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DNA - A Prosecutor’s Practice Notebook Inventory


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A person may consent to giving a DNA sample. An individual’s consent negates the need to acquire a warrant [Zap v. United States, 328 U.S. 624; 66 S. Ct. 1277; 90 L Ed. 1477 (1946)]. Note that the consent must be voluntary. In Schneckloth v. Bustamonte, 412 U.S. 218; 93 S. Ct. 2041; 36 L. Ed. 2d 854 (1973), the Court applied a general voluntariness test and stated law enforcement need not warn a suspect of the “right to refuse” to consent to a search. If the suspect is not coerced, consent has generally been deemed lawful. Conversely, any unreasonable force, threats, and deceit on the part of law enforcement may lead to a finding of involuntariness and consequent exclusion of evidence. Coercion negates consent [Bumper v. North Carolina;391 U.S. 543; 88 S. Ct. 1788; 20 L. Ed. 2d 797(1968)].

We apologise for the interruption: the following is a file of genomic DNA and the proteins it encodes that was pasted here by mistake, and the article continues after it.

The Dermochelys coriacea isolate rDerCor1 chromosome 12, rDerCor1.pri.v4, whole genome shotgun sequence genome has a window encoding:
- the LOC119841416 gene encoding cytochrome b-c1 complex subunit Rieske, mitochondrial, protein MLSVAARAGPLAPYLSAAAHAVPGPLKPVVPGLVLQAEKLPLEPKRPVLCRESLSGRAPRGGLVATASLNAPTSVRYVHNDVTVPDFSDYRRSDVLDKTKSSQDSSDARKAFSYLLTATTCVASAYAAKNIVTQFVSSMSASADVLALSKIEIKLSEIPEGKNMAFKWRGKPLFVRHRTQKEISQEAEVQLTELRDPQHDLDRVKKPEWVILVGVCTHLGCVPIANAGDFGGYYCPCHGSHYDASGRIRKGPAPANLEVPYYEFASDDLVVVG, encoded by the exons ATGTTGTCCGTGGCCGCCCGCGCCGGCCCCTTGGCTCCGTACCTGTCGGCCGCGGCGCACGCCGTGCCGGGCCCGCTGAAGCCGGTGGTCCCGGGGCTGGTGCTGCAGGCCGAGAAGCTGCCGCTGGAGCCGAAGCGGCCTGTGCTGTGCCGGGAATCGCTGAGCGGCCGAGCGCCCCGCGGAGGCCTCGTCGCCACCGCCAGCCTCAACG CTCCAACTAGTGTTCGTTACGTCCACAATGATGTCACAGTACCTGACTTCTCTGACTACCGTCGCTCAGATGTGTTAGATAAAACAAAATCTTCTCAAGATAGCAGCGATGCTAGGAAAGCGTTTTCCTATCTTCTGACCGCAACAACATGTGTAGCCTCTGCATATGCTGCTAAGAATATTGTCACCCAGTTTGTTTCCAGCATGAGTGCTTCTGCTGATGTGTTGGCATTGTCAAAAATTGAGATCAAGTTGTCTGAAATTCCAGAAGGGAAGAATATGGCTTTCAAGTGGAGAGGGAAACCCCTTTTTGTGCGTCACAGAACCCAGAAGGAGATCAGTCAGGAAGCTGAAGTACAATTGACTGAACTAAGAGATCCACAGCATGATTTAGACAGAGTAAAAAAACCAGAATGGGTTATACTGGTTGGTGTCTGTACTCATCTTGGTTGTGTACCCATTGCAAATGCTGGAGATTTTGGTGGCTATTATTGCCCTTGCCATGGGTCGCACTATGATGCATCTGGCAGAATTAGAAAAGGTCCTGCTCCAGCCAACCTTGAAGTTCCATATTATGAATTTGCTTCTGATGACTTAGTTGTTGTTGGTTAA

A better practice is to have law enforcement, if possible, obtain written consent from the suspect; however, there is no constitutional requirement to do so. It is also a better practice for law enforcement officers to explain the scope of the search to the suspect. Consent will be deemed lawful as long as the scope of the search is explained and there has been no coercion. Florida v. Jimeno, 500 U.S. 248; 111 S. Ct. 1801; 114 L. Ed. 2d 297 (1991).


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